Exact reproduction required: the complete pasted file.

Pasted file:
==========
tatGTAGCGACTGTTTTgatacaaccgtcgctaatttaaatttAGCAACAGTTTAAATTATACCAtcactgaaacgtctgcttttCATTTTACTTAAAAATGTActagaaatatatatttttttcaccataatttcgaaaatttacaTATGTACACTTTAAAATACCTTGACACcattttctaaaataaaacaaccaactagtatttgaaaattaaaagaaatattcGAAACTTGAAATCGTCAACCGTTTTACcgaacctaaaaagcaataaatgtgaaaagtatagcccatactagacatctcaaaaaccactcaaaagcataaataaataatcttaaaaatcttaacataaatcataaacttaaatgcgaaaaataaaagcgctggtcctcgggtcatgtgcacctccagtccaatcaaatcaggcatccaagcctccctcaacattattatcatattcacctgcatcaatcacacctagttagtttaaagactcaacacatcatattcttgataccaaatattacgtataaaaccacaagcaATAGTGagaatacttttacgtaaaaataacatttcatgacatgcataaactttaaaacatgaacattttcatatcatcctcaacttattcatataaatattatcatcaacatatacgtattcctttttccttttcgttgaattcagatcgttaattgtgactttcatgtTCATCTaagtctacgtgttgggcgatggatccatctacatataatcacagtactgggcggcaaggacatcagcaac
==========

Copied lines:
tatGTAGCGACTGTTTTgatacaaccgtcgctaatttaaatttAGCAACAGTTTAAATTATACCAtcactgaaacgtctgcttttCATTTTACTTAAAAATGTActagaaatatatatttttttcaccataatttcgaaaatttacaTATGTACACTTTAAAATACCTTGACACcattttctaaaataaaacaaccaactagtatttgaaaattaaaagaaatattcGAAACTTGAAATCGTCAACCGTTTTACcgaacctaaaaagcaataaatgtgaaaagtatagcccatactagacatctcaaaaaccactcaaaagcataaataaataatcttaaaaatcttaacataaatcataaacttaaatgcgaaaaataaaagcgctggtcctcgggtcatgtgcacctccagtccaatcaaatcaggcatccaagcctccctcaacattattatcatattcacctgcatcaatcacacctagttagtttaaagactcaacacatcatattcttgataccaaatattacgtataaaaccacaagcaATAGTGagaatacttttacgtaaaaataacatttcatgacatgcataaactttaaaacatgaacattttcatatcatcctcaacttattcatataaatattatcatcaacatatacgtattcctttttccttttcgttgaattcagatcgttaattgtgactttcatgtTCATCTaagtctacgtgttgggcgatggatccatctacatataatcacagtactgggcggcaaggacatcagcaac